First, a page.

11 See e.g. Methanex’s Reply supra note 10, ¶ 188 n. 285.

12 Id. at ¶ 188. In this document the claimant stated:

“There is no provision in NAFTA Chapter 11 explicitly permitting environmental exceptions to the national treatment obligation. The closest general exception in the NAFTA is Article 2101, which specifically incorporates the standards of Article XX of the GATT. GATT and WTO case law clearly places on the U.S. the burden of proof regarding the validity of an environmental measure that denies national treatment.

“[…]

“The WTO provides an exception to its national treatment regime for environmental measures, but it is a very narrow exception. Under the WTO regime, the U.S. must prove that the measures were “necessary” to protect human, animal, or plant life or health. Then, it must prove that, in order to achieve California’s objective, there existed no alternative that was less restrictive with respect to other NAFTA investors and their investments.”



13 Article 915 expressly establishes:

“Article 915: Definitions

“1. For purposes of this Chapter:

“[…]


“legitimate objective includes an objective such as:

“(a) safety,

“(b) protection of human, animal or plant life or health, the environment or consumers, including matters relating to quality and identifiability of goods or services, and

“(c) sustainable development,

“considering, among other things, where appropriate, fundamental climatic or other geographical factors, technological or infrastructural factors, or scientific justification but does not include the protection of domestic production;”


14 Cross-Border Trucking Services supra note 10, ¶ 293.

15 S.D. Myers, Inc. v. Canada, Partial Award on the Merits (Nov. 13, 2000) ¶ 254 [hereinafter S.D. Myers Award].

16 Ari Afilalo, Meaning, Ambiguity and Legitimacy: Judicial (Re-) Construction of NAFTA Chapter 11, 25 NW. J. Int’l L. & Bus. 279, 304-305 (2005).

17 Submission of the Government of Canada Pursuant to NAFTA Article 1128 (Loewen Group, Inc. & Raymond L. Loewen v. U.S.) (Nov. 19, 2001) ¶ 7.

18 Forth Submission of the Government of Canada Pursuant to NAFTA Article 1128 (Methanex Corp. v. U.S.) (Jan. 30, 2004) ¶ 5.

19 Marvin R. Feldman v. Mexico, Award on the Merits (Dec. 16, 2002) ¶ 181.

Id. ¶ 181.

20 See e.g. the Article 1102 analysis of the tribunal in Marvin Feldman included the following subsections: “In Like Circumstances”, “Existence of Discrimination” and “Discrimination as a Result of Nationality,” id. ¶¶ 170-80.

21 Supra note 19, ¶ 183.

22 Id. ¶ 166.

23 Declaration on International and Multinational Enterprises OECD (June 21, 1976 revised in 1993) available at http://www.oecd.org/document/53/0,2340,en_2649_34887_1933109_119672_1_1_1,00.html.

24 See e.g. S.D. Myers Award, ¶ 250, see also Pope & Talbot, Inc. v. Canada, Award on the Merits of Phase 2 (Apr. 10, 2001) ¶ 78 [hereinafter Pope & Talbot Award II].

25 Supra note 19, ¶ 182.

26 Methanex Corp. v. United States, Preliminary Award on Jurisdiction and Admissibility (Aug. 7, 2002) ¶ 172. Thereby the tribunal ordered:

“As regards part of Methanex’s Amended Statement of Claim (as subsequently supplemented by its written and oral submissions), the Tribunal decides that certain allegations relating to the “intent” underlying the US measures could potentially meet the requirements of Article 1101(1) NAFTA, thereby allowing part of Methanex’s case to fall within the jurisdiction of the Tribunal.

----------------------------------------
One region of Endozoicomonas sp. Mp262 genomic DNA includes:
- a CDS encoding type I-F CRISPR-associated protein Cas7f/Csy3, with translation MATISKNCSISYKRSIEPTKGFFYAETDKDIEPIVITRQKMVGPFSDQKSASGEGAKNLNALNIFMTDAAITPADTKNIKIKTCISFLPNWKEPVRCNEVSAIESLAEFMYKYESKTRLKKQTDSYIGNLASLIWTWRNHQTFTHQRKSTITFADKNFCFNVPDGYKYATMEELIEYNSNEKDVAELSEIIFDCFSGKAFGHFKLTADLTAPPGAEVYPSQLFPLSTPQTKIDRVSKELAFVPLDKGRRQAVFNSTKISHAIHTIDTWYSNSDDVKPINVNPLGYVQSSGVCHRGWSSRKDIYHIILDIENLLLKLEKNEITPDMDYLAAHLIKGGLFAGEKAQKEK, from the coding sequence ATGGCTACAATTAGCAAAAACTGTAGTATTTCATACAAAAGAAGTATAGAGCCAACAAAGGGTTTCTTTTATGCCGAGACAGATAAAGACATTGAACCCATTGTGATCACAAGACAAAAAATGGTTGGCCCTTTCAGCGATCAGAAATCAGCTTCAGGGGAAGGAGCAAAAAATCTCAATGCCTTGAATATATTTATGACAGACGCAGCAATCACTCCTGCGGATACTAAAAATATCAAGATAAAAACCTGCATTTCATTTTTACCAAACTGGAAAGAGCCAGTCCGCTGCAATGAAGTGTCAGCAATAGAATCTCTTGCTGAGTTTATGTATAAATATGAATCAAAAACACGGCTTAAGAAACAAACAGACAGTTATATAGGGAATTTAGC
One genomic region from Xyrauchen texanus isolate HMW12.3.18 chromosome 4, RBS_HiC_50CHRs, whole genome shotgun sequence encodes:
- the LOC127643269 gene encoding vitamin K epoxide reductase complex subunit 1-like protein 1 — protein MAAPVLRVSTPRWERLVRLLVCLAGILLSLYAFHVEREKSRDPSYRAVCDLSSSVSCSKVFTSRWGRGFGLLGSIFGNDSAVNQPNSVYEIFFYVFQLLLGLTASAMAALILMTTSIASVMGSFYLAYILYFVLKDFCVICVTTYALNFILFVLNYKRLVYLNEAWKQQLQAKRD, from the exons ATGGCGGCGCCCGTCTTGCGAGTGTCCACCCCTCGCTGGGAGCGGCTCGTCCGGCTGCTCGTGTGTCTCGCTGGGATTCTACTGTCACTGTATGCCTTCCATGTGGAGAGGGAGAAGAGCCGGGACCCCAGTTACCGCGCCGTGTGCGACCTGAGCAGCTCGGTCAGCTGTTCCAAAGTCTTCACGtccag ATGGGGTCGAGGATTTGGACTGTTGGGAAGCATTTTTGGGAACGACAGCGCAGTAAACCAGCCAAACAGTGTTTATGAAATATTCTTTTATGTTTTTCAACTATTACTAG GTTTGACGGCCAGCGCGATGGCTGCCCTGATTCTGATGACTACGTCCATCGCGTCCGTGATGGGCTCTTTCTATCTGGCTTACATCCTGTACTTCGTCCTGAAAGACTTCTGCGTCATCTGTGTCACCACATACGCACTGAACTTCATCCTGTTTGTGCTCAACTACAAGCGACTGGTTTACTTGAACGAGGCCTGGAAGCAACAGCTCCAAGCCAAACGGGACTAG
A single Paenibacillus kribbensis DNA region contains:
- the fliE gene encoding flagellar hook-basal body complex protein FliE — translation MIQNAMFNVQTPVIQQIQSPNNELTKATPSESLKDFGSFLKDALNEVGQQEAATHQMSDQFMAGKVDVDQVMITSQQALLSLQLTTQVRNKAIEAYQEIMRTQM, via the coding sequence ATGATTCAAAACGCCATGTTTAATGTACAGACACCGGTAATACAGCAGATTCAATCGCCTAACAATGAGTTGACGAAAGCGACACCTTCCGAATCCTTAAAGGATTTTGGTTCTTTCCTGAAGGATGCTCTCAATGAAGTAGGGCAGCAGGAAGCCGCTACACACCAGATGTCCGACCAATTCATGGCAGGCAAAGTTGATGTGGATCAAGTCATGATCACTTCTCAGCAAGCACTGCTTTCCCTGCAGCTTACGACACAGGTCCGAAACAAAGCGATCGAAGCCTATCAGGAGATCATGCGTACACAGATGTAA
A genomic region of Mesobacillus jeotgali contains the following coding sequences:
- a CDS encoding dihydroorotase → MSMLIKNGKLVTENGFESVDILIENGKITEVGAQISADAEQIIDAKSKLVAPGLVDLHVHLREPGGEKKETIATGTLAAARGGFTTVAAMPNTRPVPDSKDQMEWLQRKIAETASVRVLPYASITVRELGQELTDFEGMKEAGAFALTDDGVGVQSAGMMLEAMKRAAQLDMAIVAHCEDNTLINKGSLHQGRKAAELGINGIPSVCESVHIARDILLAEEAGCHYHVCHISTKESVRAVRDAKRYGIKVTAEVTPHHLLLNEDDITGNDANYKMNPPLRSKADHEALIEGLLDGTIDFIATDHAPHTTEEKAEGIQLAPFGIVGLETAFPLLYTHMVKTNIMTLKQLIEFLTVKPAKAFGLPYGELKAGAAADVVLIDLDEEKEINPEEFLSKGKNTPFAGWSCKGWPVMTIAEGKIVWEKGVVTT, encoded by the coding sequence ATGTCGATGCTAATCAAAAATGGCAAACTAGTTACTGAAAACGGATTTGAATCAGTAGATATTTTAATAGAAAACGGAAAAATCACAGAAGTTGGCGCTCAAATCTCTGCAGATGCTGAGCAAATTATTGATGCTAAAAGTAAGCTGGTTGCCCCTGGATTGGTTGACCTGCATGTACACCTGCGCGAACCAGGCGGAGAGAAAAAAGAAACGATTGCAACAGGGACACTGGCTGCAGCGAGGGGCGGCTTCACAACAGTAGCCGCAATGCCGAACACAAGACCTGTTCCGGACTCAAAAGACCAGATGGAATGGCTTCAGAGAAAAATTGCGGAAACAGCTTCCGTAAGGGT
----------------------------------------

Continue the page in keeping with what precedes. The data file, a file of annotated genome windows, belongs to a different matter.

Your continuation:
“It is impossible for the Tribunal now to make a ruling on jurisdiction in regard to this part of Methanex’s case without a fresh pleading from Methanex accompanied by evidential materials…”


27 Id. ¶ 150.

28 Id.¶ 147.

29 Article 1101(1) of NAFTA establishes:

“Article 1101: Scope and Coverage

“1. This Chapter applies to measures adopted or maintained by a Party relating to:

“(a) investors of another Party;

“(b) investments of investors of another Party in the territory of the Party; and

“(c) with respect to Articles 1106 and 1114, all investments in the territory of the Party (emphasis added).”



30 Supra note 27, ¶ 137.

31 Id. ¶ 137.

32 Id. ¶ 139.

33 United Mexican States’ Submission Pursuant to Article 1128 of NAFTA (Methanex Corp. v. U.S.) (Apr. 30, 2001) ¶¶ 7-8 [hereinafter Mexico’s Submission in Methanex].

34 Supra note 27, ¶ 147.

35 Id. ¶ 142. The tribunal set forth:

“In Pope & Talbot, Canada contended that a measure could only relate to an investment if it was “primarily directed” at that investment and, in particular, that an allocation quota was not related to an investor whose trade was nevertheless directly affected by that quota. As is clear from paragraphs 33-34 of the award, the tribunal did not reject Canada’s argument that it was insufficient that a measure “affect” an investor. The tribunal did reject the contention that the measure must be primarily directed at the investment; but this is not what the USA now contends; and the case is therefore only of limited assistance to Methanex’s submissions.”



36 Id. ¶ 152.

37 Id. ¶ 172.

38 Todd Weiler, I NAFTA News II (Sept. 21, 2002) at http://www.naftaclaims.com/News/NN%2001-02.pdf.

39 Methanex’s Reply supra note 10, ¶ 196.

40 United Mexican States’ Submission Pursuant to Article 1128 of NAFTA, (Loewen Group, Inc. & Raymond L. Loewen v. U.S.) (Nov. 9, 2001) 15, see also Mexico’s Submission in Methanex supra note 34, ¶ 16 (supporting the same position).

41 Loewen Group, Inc. & Raymond L. Loewen v. United States of America, Award (June 26, 2003) ¶ 139.

42 Mondev International Ltd. v. United States, Award (Oct. 11, 2002) ¶ 64. The tribunal declared: